Excessive housework and lack of parental support are the main reasons why girls in Uganda drop out of school, research showed, highlighting the importance of family in achieving gender equality.
In contrast, girls whose mothers completed secondary education were 67 percent less likely to drop out of school, the Washington-based International Center for Research on Women (ICRW) found in a survey of more than 800 girls in Uganda's northwestern West Nile region.
“Girls must feel support and encouragement from their parents, the school itself, as well as the wider community so that they come to believe in themselves, their capacity, and can thrive,” the study's lead researcher Kirsten Stoebenau said in a statement.
"Education is a cornerstone for women’s empowerment and a critical part of any effort to end poverty."
Girls who said domestic chores had interfered with schooling when they were 12 years old were three times more likely to drop out, and those who said their parents did not support their education were twice as likely to drop out, the study found.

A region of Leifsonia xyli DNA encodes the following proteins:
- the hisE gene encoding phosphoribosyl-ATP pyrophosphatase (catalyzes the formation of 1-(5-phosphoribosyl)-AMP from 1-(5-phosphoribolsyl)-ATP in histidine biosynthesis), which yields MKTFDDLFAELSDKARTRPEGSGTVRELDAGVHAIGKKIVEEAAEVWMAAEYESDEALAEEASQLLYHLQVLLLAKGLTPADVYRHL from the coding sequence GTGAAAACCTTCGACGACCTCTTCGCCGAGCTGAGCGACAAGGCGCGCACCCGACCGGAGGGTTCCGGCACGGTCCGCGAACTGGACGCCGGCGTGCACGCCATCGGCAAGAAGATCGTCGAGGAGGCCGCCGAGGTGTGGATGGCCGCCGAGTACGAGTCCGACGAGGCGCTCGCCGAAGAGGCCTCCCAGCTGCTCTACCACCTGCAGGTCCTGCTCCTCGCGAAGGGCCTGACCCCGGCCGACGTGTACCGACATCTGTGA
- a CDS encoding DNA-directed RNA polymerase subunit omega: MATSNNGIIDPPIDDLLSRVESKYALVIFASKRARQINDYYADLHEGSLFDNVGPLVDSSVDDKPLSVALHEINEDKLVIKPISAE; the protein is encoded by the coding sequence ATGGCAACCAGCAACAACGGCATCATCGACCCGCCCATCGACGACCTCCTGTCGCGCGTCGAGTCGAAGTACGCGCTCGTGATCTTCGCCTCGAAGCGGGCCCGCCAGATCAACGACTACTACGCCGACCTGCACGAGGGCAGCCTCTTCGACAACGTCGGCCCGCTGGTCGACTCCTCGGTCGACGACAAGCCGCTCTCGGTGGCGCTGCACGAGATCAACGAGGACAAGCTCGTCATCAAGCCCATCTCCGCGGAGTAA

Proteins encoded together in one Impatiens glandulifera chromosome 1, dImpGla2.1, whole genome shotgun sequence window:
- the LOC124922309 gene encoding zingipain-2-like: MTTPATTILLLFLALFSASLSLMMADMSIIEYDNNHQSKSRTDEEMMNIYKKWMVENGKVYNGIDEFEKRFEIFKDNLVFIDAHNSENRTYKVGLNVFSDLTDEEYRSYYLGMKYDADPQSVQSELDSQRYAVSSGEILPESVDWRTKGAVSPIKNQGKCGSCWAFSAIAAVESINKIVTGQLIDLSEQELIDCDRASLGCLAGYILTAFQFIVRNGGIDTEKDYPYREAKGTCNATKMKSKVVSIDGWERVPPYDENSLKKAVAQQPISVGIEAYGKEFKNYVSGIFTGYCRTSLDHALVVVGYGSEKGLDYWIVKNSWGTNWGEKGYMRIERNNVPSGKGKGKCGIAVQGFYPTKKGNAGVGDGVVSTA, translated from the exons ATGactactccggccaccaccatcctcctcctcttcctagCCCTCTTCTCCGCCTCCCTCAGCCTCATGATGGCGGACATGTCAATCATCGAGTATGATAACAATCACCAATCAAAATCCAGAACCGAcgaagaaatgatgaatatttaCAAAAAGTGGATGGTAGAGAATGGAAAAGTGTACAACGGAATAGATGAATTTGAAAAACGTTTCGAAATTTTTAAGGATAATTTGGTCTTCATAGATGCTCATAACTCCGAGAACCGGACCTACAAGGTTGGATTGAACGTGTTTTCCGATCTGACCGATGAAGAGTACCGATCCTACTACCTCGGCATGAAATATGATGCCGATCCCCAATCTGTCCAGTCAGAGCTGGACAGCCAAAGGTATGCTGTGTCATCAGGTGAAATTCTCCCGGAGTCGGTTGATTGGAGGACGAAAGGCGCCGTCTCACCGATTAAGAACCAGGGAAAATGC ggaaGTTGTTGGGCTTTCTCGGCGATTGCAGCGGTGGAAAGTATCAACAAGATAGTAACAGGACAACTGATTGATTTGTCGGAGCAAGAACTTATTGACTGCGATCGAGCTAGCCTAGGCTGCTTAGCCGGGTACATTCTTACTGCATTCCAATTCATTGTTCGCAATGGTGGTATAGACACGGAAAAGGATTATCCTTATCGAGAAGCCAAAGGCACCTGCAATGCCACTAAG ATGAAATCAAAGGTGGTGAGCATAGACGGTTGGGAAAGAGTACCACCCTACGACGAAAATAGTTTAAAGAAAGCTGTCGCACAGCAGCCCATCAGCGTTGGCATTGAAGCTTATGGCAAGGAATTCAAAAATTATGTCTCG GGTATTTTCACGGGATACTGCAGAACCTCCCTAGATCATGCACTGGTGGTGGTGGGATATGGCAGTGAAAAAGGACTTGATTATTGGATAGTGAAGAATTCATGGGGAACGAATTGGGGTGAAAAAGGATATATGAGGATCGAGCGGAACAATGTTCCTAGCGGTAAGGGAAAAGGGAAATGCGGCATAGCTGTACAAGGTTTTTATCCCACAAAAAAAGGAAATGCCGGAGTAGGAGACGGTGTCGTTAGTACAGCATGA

"I used to do [housework] while my brother went to school without having to do anything first," Unzia, an 18-year-old wife and mother, told ICRW. "I would reach school late and find the teacher already in class."
When her father died, the family stopped payed her school fees but not her brother's.
West Nile has the highest gender gap in school enrolment in Uganda. There are eight girls for every 10 boys in primary school, and six girls to 10 boys in secondary.
“When girls are dropping out of school at such alarming rates, it’s a signal to the community and activists that current efforts to keep girls in school are just not adequate,” Stoebenau said.
Financial problems were the main reason girls gave for dropping out of school, at 42 percent, while pregnancy came second at 13 percent.
African governments and teachers should discuss with families and students how gender discrimination interferes with girls' education, the report said.
ICRW also called for sex education to be introduced in schools. The majority of girls surveyed did not know how to prevent pregnancy, and one in two of those who had had sex became pregnant.
In West Nile, 20 percent of 15- to 19-year-olds are mothers.